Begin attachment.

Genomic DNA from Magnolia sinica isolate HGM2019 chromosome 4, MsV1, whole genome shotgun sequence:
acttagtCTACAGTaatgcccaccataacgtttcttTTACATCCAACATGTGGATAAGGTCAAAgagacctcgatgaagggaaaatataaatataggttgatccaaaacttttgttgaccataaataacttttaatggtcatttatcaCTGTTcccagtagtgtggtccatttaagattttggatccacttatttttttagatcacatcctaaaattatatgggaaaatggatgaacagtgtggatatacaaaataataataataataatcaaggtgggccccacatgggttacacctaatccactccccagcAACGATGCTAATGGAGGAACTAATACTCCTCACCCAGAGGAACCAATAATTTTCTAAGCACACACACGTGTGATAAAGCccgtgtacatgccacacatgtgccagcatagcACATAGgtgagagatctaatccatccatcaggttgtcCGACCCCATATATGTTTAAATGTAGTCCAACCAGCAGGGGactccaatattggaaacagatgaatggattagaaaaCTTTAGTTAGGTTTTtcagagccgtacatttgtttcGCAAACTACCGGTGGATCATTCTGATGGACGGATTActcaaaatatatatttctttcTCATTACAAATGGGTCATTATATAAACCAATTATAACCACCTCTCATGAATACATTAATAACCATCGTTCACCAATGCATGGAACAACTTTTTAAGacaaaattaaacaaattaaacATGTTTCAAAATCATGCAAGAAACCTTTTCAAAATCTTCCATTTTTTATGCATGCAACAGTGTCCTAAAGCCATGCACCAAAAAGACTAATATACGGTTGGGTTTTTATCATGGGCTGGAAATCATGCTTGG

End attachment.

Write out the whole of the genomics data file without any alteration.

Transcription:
Genomic DNA from Magnolia sinica isolate HGM2019 chromosome 4, MsV1, whole genome shotgun sequence:
acttagtCTACAGTaatgcccaccataacgtttcttTTACATCCAACATGTGGATAAGGTCAAAgagacctcgatgaagggaaaatataaatataggttgatccaaaacttttgttgaccataaataacttttaatggtcatttatcaCTGTTcccagtagtgtggtccatttaagattttggatccacttatttttttagatcacatcctaaaattatatgggaaaatggatgaacagtgtggatatacaaaataataataataataatcaaggtgggccccacatgggttacacctaatccactccccagcAACGATGCTAATGGAGGAACTAATACTCCTCACCCAGAGGAACCAATAATTTTCTAAGCACACACACGTGTGATAAAGCccgtgtacatgccacacatgtgccagcatagcACATAGgtgagagatctaatccatccatcaggttgtcCGACCCCATATATGTTTAAATGTAGTCCAACCAGCAGGGGactccaatattggaaacagatgaatggattagaaaaCTTTAGTTAGGTTTTtcagagccgtacatttgtttcGCAAACTACCGGTGGATCATTCTGATGGACGGATTActcaaaatatatatttctttcTCATTACAAATGGGTCATTATATAAACCAATTATAACCACCTCTCATGAATACATTAATAACCATCGTTCACCAATGCATGGAACAACTTTTTAAGacaaaattaaacaaattaaacATGTTTCAAAATCATGCAAGAAACCTTTTCAAAATCTTCCATTTTTTATGCATGCAACAGTGTCCTAAAGCCATGCACCAAAAAGACTAATATACGGTTGGGTTTTTATCATGGGCTGGAAATCATGCTTGG